The Brando | Tahiti (Tetiaroa Private Island)


This eco-luxury private island resort sits on an atoll in French Polynesia and has 36 accommodations, including villas and a residence, all surrounded by abundant flora and fauna. •Why We Love It for All Seasons: A trip to the Brando is both an escape from the real world and an escape from the seasons. Here, guests reap the benefits of the vibrant nature and sustainability programming year-round: snorkeling in the coral garden, visiting a bird sanctuary or shark nursery, experiencing Polynesian culture or languishing at the spa (all of which are only a taste of the offerings).•Who Should Stay: Couples, families and groups of friends.

Ranch at Rock Creek | U.S. (Philipsburg, Montana) Surrounded by 6,600 acres of flowering hills, snow-peaked mountains and pine forests, Ranch at Rock Creek is a Wild West fantasy made real, complete with a saloon and 70-horse herd. •Why We Love It for All Seasons: While warmer months mean archery, horseback riding, hiking and fly-fishing at one of the best trout runs in the U.S., the winter season here ushers in days of horse-drawn sleigh rides, snowmobiling and skiing. And for those days when the weather doesn’t cooperate, there’s an indoor bowling alley and movie theater. •Who Should Stay: Anyone who loves the American West and outdoor adventure.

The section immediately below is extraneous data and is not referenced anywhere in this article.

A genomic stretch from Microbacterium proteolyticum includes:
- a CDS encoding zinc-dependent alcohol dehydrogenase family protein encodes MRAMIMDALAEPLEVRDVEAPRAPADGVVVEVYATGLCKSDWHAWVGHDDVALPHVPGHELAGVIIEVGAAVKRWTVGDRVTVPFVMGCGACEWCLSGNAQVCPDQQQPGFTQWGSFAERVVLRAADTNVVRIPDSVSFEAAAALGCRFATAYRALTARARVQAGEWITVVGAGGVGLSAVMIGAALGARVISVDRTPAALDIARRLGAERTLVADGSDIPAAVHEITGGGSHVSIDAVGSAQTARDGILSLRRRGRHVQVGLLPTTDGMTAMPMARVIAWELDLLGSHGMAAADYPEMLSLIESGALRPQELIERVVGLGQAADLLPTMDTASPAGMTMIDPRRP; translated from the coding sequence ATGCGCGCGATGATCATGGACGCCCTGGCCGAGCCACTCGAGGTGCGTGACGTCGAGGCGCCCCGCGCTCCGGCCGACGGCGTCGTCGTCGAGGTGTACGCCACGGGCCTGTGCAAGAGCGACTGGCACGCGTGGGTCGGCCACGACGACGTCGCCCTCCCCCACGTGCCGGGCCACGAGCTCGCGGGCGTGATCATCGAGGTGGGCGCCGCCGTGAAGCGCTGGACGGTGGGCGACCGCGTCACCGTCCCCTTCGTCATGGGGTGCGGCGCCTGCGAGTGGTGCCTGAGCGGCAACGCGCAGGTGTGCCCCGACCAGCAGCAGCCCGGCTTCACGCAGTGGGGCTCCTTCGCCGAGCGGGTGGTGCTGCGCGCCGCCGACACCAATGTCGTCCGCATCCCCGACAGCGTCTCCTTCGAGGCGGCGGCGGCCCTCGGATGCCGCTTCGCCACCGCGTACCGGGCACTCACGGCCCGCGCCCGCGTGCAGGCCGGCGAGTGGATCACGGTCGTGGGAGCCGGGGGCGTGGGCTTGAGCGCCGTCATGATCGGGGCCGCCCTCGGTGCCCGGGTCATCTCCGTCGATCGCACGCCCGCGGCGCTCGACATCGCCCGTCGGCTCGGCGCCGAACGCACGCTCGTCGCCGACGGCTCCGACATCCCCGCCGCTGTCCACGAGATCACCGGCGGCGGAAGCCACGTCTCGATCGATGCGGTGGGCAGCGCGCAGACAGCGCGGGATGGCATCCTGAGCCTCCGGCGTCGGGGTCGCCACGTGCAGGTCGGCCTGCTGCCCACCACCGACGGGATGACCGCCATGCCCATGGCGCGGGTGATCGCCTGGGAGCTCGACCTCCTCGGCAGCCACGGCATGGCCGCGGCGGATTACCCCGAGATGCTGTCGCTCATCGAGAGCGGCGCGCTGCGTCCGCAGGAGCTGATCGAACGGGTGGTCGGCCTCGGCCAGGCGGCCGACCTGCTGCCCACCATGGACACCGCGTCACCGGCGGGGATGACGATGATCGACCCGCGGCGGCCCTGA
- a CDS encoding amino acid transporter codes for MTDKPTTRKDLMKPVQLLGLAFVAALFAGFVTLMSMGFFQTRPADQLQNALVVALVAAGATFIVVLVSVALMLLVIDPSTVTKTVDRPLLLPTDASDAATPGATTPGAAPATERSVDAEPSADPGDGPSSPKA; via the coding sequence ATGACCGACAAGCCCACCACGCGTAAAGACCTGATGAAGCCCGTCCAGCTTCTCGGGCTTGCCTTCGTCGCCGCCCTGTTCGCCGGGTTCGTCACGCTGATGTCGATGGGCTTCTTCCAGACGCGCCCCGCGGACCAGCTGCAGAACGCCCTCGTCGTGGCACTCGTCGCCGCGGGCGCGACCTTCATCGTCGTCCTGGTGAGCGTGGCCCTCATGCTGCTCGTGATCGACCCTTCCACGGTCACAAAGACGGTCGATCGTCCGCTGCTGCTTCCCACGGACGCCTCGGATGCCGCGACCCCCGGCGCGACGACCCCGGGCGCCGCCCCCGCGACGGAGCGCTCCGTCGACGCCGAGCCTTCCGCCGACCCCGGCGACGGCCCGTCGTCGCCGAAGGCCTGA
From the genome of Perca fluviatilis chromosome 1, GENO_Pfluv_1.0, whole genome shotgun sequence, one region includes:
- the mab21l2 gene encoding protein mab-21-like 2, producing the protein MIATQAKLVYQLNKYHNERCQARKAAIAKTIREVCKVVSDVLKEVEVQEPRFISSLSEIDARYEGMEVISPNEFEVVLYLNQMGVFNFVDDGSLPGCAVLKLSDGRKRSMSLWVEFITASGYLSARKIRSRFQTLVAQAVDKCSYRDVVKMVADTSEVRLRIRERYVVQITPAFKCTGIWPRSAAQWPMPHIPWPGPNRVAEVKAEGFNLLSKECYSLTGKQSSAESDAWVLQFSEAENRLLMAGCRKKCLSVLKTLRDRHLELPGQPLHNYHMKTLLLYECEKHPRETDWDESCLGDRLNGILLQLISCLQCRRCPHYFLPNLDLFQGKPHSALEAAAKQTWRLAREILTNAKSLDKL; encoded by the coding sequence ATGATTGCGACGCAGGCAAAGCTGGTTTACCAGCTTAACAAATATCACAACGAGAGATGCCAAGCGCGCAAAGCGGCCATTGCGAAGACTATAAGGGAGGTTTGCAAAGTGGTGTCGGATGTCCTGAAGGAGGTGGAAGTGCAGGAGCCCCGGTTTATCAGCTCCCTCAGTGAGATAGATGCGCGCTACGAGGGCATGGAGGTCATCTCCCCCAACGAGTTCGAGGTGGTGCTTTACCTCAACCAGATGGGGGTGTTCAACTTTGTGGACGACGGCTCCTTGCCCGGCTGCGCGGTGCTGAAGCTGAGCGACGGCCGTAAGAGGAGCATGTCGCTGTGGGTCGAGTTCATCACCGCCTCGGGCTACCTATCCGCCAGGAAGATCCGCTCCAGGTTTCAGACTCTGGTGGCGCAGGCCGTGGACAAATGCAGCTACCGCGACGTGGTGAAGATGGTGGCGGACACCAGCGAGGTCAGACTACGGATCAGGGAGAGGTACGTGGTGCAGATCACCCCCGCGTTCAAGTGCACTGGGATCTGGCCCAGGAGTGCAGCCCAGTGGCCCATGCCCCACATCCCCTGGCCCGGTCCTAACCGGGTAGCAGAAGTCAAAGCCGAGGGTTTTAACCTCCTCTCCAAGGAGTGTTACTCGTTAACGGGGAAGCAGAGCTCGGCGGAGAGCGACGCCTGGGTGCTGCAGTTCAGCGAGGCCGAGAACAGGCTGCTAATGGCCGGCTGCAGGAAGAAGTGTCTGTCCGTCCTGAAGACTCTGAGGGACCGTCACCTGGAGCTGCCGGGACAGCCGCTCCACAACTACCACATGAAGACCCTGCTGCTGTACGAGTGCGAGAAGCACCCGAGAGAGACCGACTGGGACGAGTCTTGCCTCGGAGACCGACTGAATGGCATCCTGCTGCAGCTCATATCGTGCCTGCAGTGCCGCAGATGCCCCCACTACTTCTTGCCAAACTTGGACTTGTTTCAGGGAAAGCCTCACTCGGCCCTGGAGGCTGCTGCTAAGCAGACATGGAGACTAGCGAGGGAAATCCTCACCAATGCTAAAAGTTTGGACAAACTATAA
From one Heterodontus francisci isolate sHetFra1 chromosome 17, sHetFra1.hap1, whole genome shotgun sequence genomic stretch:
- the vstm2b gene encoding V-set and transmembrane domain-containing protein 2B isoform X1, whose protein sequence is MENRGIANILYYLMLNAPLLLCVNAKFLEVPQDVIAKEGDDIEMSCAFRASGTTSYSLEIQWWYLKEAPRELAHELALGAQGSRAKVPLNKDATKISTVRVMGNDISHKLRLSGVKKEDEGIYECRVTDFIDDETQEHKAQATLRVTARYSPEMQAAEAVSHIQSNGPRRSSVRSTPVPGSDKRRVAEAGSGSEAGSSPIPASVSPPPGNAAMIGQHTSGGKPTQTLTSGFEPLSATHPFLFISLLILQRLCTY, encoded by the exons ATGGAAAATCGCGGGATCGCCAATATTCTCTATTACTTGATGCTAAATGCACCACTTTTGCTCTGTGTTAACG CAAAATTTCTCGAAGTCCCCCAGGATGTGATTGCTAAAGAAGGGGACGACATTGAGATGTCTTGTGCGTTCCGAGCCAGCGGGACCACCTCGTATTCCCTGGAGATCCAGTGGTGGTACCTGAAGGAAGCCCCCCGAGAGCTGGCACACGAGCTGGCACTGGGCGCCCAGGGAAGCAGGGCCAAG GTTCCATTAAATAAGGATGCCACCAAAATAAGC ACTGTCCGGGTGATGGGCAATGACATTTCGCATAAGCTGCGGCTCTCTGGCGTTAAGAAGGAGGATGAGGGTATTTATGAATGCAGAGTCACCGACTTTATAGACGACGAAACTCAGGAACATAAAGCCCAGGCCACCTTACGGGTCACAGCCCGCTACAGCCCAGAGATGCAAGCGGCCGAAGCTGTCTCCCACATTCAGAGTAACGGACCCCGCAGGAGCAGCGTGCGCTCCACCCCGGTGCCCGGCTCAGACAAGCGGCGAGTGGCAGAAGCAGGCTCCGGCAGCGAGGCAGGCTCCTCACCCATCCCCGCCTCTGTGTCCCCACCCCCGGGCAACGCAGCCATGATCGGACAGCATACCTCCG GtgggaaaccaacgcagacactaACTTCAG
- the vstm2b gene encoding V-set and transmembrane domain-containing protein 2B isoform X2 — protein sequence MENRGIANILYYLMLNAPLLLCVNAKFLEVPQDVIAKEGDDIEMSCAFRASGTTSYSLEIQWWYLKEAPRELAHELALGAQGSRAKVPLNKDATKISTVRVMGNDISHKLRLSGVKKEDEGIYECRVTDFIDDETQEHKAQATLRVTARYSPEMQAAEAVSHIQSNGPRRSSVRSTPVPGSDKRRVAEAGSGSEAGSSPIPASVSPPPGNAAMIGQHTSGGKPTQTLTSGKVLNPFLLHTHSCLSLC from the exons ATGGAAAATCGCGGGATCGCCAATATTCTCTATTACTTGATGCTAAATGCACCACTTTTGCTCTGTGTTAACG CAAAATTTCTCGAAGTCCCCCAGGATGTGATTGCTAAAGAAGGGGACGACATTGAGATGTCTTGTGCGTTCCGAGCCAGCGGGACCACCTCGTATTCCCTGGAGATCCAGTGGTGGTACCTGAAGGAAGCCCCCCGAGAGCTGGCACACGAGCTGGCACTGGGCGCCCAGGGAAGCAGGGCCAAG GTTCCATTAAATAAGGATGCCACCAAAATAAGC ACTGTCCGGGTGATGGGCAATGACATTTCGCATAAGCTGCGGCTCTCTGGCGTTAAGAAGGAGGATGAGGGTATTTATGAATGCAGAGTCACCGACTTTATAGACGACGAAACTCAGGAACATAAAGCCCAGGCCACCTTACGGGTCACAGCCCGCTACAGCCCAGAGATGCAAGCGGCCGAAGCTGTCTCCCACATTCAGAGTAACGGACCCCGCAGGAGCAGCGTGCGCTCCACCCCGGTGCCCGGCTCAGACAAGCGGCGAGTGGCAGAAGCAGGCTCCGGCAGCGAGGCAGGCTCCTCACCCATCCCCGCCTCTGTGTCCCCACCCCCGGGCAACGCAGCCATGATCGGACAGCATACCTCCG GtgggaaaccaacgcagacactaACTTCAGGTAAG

La Mamounia | Morocco (Marrakech) Set inside Marrakech’s medina and surrounded by gardens, olive trees and orange groves, La Mamounia is a positively royal escape, with opulent interiors and intricate architecture. •Why We Love It for All Seasons: Marrakech is always a marvel—even in the winter when highs hover around 70 degrees and lows around 45—and La Mamounia’s sprawling grounds, expansive spa and pool areas, tennis courts and exceedingly comfortable accommodations make for an ideal base from which to explore the city’s mosques, souks, monuments and gardens. •Who Should Stay: Romance seekers, families and anyone who appreciates a larger-than-life, full-service, luxury hotel.

For more inspiration on where to go for all seasons, visit 49

As the City of Light readies for its newest close-up for the 2024 Summer Olympic Games next year, Lanie Goodman takes a look at the splashiest new outposts, and a few old favorites.

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Bloom House. Opposite: A view of the Panthéon from Luxembourg Gardens.